Keith Jarrett: Munich 2016 (ECM 2667/68)

2667|68 X

Keith Jarrett
Munich 2016

Keith Jarrett piano
Recorded live July 16, 2016
at Philharmonic Hall, Munich
Producer: Keith Jarrett
Engineer: Martin Pearson
Mastering: Christoph Stickel
Executive producer: Manfred Eicher
Release date: November 1, 2019

The more I listen to Keith Jarrett’s improvised concerts, the more I shy away from the adjective “solo” to describe them. Not because I live under a delusion that it isn’t just him translating energies that 99.99 percent of us could only hope to detect, but because each iteration of this asymptotic journey at the piano reminds me of the ghost of yet another former self who goes on playing in an alternate reality even after he lifts his hands and takes a bow amid the applause of this one.

Throughout this two-disc recording, which documents a July 16th performance in the city and year of its title, Jarrett unveils 12 numbered sculptures of possibility, each more freestanding than the last. Not that the path between them is linear. What begins in Part I—the set’s longest, just shy of 14 minutes—as a many-tentacled deep sea creature has by Part III already morphed into a landbound shepherd. The latter’s hymnal qualities light a gospel fire in the underground railroad lantern of Part IV before dissolving into the child’s dream that is Part V.

Part VI marks another change of face, uniting questions of mountains above with answers of valleys below. The contortions of Parts VII, IX, and XII are ages between, giving way to meditations in which un-pressed keys speak as truthfully as their contacted neighbors. Few are so profound in this regard as Part XI, of which a certain air of finality is only as permanent as the wind on which it’s written. It whispers as an antidote to the shouting match that has become our lives.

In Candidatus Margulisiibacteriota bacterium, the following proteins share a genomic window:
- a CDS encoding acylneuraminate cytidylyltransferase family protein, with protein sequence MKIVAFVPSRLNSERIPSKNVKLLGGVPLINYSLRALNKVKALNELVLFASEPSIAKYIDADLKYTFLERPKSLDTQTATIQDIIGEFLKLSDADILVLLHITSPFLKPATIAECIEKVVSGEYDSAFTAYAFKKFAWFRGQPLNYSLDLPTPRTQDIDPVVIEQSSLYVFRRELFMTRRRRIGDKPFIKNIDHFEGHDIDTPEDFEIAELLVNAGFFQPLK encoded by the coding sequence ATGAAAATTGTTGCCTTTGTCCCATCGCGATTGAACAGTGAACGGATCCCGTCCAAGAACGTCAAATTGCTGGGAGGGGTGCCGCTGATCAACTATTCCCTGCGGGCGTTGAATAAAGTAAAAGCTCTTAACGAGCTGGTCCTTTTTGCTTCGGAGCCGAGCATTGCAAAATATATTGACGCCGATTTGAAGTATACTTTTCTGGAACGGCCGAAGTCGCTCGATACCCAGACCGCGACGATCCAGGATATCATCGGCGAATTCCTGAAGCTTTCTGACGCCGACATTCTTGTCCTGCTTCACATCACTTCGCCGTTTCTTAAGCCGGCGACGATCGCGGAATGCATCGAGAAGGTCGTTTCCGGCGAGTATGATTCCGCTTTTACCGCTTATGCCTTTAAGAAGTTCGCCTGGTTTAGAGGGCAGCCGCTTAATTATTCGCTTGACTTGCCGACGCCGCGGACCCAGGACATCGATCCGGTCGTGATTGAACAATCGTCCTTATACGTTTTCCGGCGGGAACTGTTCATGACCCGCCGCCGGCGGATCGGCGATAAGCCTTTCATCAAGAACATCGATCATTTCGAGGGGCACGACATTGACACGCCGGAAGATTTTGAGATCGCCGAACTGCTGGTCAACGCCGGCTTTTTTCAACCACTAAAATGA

In light of all this, we get a trinity of shades in Jarrett’s choice of encores. In “Answer Me, My Love,” he embraces the past as if it were a dying future. In “It’s A Lonesome Old Town,” he embraces the present as if it were the only hope of peace. And in “Somewhere Over The Rainbow,” he lets go of all three states of mind, knowing that honesty of expression is the only wave we can catch to keep him visible as he follows one horizon in search of the next.

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